The new Wellington Free Ambulance base in Masterton is being built on a potentially contaminated site, but investigations show it doesn’t pose a risk to people’s health.
The new base in central Masterton, on the corner of Russell and Queen streets, is on the site of a former petrol station.
A Masterton District Council [MDC] spokesperson confirmed the site has appeared on the hazardous activity list and needed a resource consent.
Don Gillies, the construction manager for the Wairarapa ambulance station, said while work on the soil had shown low levels of contamination, environmental engineering advice found it did not pose a risk to health.
The MDC spokesperson said the land is listed on the Greater Wellington Selected Land Use Register [SLUR] as a potentially contaminated site “because it appeared on the Hazardous Activity or Industry List [HAIL], having previously been the location of a service station”.
It needed resource consent due to the site’s history, and one “has been issued that requires, before any construction work, site testing to determine whether or not contamination is present”, the spokesperson said.
“If contamination is found, a remediation action plan and site management plan will be required – which will determine the methods to be used to either contain or remove the contaminated soil.”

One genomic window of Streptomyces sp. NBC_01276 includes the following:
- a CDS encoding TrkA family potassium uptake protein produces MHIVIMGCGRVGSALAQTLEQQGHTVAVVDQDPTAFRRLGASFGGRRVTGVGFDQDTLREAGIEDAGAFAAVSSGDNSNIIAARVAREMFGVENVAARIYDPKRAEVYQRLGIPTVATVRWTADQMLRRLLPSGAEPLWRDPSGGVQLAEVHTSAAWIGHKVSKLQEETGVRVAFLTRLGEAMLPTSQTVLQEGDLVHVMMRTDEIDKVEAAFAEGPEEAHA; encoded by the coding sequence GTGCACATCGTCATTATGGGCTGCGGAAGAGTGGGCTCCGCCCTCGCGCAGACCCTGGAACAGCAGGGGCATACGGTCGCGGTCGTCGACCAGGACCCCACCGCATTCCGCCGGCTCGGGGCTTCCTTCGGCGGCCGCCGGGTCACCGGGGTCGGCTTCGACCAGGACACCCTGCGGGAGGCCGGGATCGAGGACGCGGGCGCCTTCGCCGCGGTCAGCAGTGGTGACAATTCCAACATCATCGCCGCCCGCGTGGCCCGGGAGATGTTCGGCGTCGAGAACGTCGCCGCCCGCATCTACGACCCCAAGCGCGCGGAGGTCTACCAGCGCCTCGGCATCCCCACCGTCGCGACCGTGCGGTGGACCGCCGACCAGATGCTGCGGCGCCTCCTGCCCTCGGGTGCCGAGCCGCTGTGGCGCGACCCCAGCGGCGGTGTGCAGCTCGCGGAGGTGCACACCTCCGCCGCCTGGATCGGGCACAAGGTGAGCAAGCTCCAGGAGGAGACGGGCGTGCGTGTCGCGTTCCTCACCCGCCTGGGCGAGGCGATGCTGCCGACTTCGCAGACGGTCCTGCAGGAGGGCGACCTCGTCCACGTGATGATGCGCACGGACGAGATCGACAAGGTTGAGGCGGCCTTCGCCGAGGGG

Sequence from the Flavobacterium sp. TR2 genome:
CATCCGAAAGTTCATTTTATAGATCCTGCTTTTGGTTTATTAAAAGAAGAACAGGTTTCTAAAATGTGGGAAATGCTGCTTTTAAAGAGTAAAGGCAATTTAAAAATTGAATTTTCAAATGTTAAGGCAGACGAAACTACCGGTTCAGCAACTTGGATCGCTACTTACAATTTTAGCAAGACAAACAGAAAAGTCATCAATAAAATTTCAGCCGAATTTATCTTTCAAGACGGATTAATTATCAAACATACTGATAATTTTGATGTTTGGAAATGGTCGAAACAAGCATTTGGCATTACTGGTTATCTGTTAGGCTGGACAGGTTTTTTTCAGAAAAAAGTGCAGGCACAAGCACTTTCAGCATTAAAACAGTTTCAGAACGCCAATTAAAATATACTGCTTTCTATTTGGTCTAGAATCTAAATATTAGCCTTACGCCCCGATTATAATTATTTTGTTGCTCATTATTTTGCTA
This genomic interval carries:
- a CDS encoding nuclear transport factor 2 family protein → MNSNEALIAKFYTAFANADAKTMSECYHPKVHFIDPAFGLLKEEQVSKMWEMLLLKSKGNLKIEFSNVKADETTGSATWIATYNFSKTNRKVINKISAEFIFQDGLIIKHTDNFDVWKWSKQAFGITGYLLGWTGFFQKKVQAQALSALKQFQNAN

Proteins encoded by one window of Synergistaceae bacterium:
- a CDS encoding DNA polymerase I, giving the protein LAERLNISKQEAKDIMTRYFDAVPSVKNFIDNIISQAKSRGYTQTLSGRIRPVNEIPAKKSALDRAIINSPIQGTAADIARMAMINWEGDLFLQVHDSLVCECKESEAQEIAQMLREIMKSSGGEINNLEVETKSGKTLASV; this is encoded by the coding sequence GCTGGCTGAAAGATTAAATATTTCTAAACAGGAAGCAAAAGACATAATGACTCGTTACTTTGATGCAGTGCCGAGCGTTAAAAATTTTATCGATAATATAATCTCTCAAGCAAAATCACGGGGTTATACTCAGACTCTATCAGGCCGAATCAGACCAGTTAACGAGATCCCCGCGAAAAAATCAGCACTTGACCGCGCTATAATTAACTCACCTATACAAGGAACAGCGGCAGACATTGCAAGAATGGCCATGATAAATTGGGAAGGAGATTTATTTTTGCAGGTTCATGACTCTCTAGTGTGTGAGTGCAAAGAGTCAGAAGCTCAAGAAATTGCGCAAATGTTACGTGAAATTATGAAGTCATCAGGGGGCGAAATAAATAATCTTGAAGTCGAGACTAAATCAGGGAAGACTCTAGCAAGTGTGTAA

This could include capping the area with concrete or removing contaminated soil, which would be the responsibility of the landowner or the consent holder.
Gillies said the organisation had discovered the site was previously a petrol station during due diligence.
To ensure that there was no risk to staff and community, they hired environmental engineers Pattle Delamore Partners to complete a site investigation, he said.
“The outcome of this investigation was that, while the soil has some low levels of contamination, it does not pose a risk to the health of the community or those working on or around the site.”
As work begins to prepare the site for construction, excess soil will be removed in a safe way.
“Removing the excess soil is required as part of the construction process, not because of the soil classification,” Gillies said.
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